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Scientists Discover Wild Potatoes Key For Stronger Spuds

Potatoes have been a staple of Britain’s diet for half a millennium, but new research suggests that limited genetic differences in potato lineages has left British and American spuds vulnerable to the disease that caused the Irish potato famine.

Plant scientists at the University of Dundee and the James Hutton Institute have revealed that commercial potato crops are under constant threat of late blight, the pathogen behind one of Europe’s most devastating famines, but wild potato genes might be the cure. Ingo Hein, principal investigator in plant pathogen co-evolution, says that by using tools his team has developed they could put potato breeders at ease, helping farmers produce fit fritters instead of the frail.

“By using diagnostic resistance gene enrichment sequencing (dRenSeq) and PenSeq tools that we have developed here in Scotland in collaboration with peers at the Sainsbury Laboratory in Norwich, we are able for the first time ever to track the historical and geographical patterns of resilient genes in American and British potatoes,” said Hein.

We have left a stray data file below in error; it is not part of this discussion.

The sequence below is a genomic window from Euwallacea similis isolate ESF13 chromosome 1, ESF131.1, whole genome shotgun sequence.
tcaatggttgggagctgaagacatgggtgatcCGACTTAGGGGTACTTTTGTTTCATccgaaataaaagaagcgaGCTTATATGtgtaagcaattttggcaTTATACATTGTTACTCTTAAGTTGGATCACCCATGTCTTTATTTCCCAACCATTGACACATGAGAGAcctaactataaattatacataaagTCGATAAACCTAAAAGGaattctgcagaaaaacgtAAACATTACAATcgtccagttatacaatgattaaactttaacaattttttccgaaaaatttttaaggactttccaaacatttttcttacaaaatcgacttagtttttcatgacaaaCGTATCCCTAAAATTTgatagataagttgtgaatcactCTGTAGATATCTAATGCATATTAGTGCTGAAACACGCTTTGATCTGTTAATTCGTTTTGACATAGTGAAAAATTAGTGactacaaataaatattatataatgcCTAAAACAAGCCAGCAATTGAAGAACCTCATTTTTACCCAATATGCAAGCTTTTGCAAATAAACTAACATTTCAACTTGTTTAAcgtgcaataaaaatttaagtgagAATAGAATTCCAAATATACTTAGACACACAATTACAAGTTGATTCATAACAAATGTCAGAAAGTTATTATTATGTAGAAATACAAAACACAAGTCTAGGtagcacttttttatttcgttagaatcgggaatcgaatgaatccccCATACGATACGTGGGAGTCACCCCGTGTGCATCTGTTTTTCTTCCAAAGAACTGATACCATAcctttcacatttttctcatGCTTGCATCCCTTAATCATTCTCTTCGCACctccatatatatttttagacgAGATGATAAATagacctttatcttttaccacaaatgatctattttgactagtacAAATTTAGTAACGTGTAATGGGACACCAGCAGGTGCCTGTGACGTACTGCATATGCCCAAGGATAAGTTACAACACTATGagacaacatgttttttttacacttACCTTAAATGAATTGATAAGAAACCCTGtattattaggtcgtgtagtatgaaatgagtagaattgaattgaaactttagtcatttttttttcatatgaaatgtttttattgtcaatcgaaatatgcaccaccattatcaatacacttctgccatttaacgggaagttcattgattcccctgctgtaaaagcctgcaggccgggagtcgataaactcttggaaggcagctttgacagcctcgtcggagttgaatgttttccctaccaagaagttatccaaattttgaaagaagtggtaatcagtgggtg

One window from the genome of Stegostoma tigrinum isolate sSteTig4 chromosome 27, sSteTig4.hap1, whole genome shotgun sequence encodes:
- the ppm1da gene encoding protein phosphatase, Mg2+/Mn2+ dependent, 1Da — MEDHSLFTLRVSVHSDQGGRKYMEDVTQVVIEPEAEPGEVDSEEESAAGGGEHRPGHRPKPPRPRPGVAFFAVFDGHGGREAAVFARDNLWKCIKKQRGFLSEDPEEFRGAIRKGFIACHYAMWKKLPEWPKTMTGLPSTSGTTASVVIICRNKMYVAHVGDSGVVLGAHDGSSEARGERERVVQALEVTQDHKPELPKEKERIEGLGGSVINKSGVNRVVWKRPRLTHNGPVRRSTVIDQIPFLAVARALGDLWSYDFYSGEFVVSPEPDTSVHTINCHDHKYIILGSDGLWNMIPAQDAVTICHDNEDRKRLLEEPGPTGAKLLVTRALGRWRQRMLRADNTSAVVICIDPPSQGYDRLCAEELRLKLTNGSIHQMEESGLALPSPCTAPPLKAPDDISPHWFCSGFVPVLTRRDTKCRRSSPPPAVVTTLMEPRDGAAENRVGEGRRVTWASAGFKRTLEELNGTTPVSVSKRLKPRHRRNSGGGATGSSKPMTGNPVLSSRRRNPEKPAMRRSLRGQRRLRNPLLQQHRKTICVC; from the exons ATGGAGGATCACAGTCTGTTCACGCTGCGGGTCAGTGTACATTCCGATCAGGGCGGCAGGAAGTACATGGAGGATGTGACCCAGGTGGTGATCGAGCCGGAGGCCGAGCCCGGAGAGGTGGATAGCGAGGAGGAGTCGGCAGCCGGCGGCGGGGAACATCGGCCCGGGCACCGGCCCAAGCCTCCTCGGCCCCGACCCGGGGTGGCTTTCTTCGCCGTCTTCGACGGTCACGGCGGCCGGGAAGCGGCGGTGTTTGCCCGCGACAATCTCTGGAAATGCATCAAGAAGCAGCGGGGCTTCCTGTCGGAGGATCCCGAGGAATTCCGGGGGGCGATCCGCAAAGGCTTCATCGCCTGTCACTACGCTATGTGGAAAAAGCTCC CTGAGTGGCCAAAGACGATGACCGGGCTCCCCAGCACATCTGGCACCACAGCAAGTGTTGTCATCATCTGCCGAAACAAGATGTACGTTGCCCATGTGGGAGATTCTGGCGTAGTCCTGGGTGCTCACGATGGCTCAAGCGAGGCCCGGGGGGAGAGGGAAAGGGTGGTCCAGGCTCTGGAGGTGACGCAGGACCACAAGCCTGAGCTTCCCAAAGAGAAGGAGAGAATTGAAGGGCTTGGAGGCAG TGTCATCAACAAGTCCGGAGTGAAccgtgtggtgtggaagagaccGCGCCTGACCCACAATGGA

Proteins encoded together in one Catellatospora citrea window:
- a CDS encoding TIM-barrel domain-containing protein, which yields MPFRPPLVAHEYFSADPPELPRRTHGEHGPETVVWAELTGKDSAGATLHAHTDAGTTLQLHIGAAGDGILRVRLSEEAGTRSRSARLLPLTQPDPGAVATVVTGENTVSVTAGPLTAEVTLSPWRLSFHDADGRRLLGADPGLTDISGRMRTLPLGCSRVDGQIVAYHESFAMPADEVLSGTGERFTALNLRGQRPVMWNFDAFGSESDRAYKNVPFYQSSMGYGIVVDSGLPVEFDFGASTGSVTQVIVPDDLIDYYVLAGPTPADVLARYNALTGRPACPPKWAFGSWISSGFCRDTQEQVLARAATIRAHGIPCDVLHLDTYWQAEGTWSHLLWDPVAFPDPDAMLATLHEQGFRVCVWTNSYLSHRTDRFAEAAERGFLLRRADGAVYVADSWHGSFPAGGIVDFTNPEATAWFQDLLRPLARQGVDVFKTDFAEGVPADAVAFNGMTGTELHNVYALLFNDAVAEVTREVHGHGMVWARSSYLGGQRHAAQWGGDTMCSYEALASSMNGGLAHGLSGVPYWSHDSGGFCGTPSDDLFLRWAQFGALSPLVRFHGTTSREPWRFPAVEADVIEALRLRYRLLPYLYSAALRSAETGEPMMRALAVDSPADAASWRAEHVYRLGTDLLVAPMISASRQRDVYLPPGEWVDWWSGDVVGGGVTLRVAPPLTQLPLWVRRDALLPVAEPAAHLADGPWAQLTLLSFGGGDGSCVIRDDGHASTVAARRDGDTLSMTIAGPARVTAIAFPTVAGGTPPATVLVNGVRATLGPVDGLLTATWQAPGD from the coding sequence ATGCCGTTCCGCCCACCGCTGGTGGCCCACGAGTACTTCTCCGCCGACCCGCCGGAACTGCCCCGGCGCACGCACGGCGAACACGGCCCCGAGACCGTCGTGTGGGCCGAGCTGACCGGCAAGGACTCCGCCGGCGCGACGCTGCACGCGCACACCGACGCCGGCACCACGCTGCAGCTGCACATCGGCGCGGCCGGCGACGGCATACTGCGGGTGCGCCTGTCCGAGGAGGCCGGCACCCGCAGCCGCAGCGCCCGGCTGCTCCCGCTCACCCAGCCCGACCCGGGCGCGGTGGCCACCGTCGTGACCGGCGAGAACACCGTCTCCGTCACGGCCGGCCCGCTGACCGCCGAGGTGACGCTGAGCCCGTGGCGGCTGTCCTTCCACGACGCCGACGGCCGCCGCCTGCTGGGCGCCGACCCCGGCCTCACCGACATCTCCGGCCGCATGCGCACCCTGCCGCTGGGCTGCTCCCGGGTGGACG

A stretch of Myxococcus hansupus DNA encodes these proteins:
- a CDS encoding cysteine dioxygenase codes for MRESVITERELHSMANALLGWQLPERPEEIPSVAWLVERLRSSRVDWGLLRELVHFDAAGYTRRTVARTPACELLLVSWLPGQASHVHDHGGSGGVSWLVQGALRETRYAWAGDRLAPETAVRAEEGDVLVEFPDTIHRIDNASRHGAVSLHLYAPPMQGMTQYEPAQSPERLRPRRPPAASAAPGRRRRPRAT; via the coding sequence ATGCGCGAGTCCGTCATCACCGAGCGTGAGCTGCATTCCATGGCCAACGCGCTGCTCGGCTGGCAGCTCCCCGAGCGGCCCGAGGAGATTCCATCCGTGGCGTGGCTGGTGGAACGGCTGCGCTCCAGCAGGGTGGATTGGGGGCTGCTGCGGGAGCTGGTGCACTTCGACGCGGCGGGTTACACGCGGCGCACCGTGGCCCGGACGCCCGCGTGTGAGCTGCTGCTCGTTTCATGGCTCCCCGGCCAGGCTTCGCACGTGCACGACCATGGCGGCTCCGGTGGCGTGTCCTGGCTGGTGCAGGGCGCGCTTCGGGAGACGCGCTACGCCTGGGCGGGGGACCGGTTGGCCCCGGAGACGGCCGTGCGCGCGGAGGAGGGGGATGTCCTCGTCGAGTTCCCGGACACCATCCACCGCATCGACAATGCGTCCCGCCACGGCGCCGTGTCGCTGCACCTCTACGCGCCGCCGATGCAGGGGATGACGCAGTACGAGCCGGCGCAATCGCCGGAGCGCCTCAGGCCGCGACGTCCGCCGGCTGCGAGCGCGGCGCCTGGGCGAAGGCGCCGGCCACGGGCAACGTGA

“Our preliminary data suggests that the most commercially valuable potato varieties grown in the UK and US contain a maximum of four genes already defeated by the late blight pathogen, P. infestans. Crucially, we have also been able to identify new genes that remain effective against this disease which are not current used in commercial potato production and so by combining these effective genes we can prolong the longevity of individual resistances to the disease and reduce the need for chemical sprays on plants. This is highly relevant for breeding as currently the control methods for late blight in most parts of the world are based mainly on the use of chemical sprays which can be environmentally hazardous and expensive.”

Hein has been awarded £625k in funding from the Biotechnology and Biological Sciences Research Council (BBSRC) to continue identifying the more resilient potatoes with industry partners McCain, Greenvale and James Hutton Limited.

One of the BBSRC projects’ key technologies, dRenSeq, that was developed by Hein has also attracted additional commercial interest from international breeders. In addition, in collaboration with colleagues from the James Hutton Institute, Hein has secured £200k to develop a new approach for marker-assisted-selection in potato breeding for non-disease resistance related traits.

In April 2019, Hein became a Fellow of the Royal Society of Biology (FRSB) in recognition for “having made a prominent contribution to the advancement of the biological sciences.”

Source: University of Dundee

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